The time series of summer typhoon-influenced precipitation as a percentage of total precipitation (Figure 4(a)) indicates that the three intensities of typhoon-affected precipitation had similar changes between 1980 and 2000, while the overall change trends of the short-term heavy precipitation and extreme precipitation events were opposite. In addition, both short-term events passed the 95% significance test. In terms of magnitude, typhoon-influenced short-term extreme precipitation is responsible for a major proportion of total summer precipitation. This is consistent with the conclusion that the entire proportion of precipitation is larger (Figure 3(a)).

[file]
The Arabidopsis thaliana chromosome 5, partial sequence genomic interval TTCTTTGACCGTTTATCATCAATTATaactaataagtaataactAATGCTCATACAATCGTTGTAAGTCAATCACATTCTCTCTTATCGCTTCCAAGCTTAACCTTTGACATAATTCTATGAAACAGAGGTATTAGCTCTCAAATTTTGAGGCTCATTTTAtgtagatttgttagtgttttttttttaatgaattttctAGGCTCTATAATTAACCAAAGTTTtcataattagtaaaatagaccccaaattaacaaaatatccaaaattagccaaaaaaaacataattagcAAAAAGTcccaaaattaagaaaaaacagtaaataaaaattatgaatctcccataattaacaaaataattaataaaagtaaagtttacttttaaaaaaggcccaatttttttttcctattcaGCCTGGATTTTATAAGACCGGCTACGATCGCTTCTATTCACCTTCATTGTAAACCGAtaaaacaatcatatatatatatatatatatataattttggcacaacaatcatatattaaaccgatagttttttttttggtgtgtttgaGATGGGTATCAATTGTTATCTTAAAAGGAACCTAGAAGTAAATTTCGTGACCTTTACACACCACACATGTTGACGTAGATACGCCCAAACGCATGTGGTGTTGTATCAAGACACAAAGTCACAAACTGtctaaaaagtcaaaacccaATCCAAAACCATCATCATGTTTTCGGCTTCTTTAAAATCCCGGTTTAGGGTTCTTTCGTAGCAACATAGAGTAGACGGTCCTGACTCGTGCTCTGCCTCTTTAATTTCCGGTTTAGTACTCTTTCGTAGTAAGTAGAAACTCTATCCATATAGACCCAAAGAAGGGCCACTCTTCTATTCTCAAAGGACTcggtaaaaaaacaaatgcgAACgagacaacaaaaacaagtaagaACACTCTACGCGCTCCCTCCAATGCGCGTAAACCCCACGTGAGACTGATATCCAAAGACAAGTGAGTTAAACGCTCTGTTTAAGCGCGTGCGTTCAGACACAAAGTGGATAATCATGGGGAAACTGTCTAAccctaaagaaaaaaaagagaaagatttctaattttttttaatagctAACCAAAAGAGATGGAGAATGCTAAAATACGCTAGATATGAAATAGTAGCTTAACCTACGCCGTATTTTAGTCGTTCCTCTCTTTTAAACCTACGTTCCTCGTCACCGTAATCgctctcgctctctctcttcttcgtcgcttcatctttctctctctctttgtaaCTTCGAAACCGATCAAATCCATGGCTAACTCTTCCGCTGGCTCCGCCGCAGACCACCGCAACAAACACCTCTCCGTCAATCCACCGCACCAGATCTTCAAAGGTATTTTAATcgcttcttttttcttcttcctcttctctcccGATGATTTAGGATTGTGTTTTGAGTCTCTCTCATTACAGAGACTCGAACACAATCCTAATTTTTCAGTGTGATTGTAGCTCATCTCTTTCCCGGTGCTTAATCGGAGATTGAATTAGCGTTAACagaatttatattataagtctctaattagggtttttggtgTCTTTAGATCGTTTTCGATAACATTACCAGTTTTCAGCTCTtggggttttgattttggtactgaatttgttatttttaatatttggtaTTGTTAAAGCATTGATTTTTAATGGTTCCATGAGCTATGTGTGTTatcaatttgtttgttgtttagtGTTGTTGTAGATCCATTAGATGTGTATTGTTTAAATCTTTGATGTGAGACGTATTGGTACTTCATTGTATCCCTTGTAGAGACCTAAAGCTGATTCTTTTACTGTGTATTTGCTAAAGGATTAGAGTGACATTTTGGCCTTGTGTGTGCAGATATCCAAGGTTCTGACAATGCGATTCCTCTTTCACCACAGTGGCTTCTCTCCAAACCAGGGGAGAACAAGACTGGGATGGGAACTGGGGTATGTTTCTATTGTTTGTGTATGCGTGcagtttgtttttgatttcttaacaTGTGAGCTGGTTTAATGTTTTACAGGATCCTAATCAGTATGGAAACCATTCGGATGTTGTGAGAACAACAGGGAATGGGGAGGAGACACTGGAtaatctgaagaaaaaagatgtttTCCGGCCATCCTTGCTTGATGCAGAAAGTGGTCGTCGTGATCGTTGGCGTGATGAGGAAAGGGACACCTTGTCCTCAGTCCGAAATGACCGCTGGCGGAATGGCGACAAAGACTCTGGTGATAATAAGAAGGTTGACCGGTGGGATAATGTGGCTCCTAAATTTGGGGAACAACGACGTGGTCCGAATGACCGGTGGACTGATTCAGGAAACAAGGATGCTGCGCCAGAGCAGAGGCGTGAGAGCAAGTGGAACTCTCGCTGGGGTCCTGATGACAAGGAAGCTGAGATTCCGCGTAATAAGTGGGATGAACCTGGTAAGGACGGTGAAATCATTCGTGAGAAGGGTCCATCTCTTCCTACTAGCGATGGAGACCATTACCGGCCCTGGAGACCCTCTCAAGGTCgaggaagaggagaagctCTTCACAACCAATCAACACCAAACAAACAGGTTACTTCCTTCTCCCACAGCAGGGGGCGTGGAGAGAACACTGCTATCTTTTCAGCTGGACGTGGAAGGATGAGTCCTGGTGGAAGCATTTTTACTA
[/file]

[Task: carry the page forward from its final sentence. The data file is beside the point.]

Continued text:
Before 1980 and after 2000, the impact of typhoons on the three intensities of precipitation was quite different. Existing data show that the impact of typhoons on the different precipitation intensities is related to the intensity and path changes of the typhoons; in addition, the number and intensity of typhoons affecting southeastern China underwent major changes in the 1970s and 1990s [13, 32]. This is consistent with the interannual changes demonstrated by the number of typhoons occurring during the summers (Figure 2(b)). The number of typhoons in the 1970s and 1990s changed considerably. In some years, such as 1979, the impact of typhoons on both normal precipitation and short-term heavy precipitation was greater than that on short-term extreme precipitation. However, in 1983, 1991, 1993, and 1997, their impact on short-term extreme precipitation was zero. Except for 1993, when typhoons affected both normal precipitation and short-term heavy precipitation. Figure 4(b) demonstrates that the changes in the time series of the proportion of the summer short-term heavy precipitation and extreme precipitation events to the total number of precipitation events exhibit good consistency, although there are some obvious differences in specific individual years. The number of normal-precipitation events affected by typhoons is relatively large, as is the proportion of the total number of precipitation events. However, the years in which the typhoon affects more precipitation events are inconsistent with the years in which the typhoon affects the amount of precipitation. These results indicate that it is not the number of precipitation events that determine the proportion of precipitation influenced by the typhoon but the precipitation intensity of the typhoon.